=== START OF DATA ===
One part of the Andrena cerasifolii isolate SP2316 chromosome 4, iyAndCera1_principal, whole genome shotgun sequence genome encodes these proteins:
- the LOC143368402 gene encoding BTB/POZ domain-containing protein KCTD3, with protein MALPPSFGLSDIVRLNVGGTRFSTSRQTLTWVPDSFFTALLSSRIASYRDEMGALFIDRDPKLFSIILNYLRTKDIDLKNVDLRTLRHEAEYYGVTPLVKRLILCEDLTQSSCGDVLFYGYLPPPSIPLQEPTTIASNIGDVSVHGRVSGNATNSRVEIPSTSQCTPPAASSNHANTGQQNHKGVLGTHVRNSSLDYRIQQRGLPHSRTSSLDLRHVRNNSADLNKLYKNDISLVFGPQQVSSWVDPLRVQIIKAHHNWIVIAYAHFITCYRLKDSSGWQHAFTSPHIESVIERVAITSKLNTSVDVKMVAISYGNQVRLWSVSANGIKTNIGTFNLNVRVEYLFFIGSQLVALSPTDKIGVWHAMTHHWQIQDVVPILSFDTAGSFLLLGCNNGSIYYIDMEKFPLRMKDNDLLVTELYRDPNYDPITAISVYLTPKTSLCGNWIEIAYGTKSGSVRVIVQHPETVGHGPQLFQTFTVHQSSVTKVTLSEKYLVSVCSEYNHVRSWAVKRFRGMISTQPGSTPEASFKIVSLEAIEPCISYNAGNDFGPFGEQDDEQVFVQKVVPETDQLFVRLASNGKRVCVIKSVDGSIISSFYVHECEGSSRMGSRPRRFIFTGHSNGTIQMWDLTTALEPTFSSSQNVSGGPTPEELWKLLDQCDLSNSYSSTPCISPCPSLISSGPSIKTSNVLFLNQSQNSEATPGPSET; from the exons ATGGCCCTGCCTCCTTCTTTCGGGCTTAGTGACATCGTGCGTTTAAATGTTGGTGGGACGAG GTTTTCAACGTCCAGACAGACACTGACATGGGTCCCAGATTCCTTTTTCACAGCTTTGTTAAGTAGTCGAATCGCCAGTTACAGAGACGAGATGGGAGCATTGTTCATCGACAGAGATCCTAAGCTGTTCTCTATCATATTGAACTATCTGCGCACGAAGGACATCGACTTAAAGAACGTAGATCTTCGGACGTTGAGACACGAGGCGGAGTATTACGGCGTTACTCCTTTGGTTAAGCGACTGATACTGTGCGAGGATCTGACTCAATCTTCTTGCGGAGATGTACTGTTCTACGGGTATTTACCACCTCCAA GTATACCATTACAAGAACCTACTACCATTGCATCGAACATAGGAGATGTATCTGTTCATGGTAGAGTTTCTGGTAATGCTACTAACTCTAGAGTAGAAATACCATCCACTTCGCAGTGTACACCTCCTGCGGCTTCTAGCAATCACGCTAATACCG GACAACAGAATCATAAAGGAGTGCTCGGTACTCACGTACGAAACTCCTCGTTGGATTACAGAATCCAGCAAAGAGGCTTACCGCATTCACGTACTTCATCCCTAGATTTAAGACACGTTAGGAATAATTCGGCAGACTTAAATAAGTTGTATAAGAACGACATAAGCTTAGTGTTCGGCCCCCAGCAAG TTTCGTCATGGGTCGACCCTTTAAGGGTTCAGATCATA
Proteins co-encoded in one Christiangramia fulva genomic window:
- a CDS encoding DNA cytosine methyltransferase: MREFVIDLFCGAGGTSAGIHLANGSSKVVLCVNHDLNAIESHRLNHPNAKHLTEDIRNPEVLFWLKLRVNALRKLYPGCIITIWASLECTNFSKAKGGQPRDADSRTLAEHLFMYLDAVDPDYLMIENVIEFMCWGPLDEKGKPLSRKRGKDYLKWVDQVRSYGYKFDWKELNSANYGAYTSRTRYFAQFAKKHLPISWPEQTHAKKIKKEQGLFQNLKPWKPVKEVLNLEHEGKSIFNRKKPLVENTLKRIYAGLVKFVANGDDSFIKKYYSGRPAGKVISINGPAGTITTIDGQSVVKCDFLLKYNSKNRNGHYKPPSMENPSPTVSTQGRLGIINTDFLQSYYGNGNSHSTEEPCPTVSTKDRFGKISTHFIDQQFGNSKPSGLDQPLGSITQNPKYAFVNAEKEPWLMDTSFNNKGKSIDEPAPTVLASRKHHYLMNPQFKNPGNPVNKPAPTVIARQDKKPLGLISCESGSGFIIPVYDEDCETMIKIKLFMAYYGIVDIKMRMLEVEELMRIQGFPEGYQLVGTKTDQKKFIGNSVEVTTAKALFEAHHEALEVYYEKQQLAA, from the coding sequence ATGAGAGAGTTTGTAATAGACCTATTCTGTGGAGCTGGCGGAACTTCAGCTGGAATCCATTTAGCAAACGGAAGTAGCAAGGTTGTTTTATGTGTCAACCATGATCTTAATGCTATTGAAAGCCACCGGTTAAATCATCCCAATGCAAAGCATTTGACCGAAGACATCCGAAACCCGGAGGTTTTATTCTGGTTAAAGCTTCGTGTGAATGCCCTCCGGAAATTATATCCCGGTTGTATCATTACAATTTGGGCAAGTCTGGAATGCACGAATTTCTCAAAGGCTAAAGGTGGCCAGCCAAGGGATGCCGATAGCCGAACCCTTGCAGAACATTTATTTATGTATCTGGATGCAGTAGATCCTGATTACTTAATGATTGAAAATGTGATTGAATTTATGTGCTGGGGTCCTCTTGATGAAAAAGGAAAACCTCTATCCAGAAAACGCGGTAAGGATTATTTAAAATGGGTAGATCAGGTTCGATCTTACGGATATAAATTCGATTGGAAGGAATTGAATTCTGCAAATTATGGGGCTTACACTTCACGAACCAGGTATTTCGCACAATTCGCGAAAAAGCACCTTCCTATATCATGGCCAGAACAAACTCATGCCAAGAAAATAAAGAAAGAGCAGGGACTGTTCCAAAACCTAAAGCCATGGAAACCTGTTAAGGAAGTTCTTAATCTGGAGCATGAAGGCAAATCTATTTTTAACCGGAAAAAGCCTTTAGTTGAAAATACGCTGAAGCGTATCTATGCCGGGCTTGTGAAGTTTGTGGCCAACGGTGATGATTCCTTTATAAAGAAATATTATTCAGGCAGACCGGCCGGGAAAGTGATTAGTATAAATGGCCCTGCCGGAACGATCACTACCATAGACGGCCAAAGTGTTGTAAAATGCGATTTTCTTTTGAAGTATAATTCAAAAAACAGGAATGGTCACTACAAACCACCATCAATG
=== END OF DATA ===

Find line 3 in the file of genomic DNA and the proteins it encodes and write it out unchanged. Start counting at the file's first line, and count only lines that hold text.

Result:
Proteins co-encoded in one Christiangramia fulva genomic window: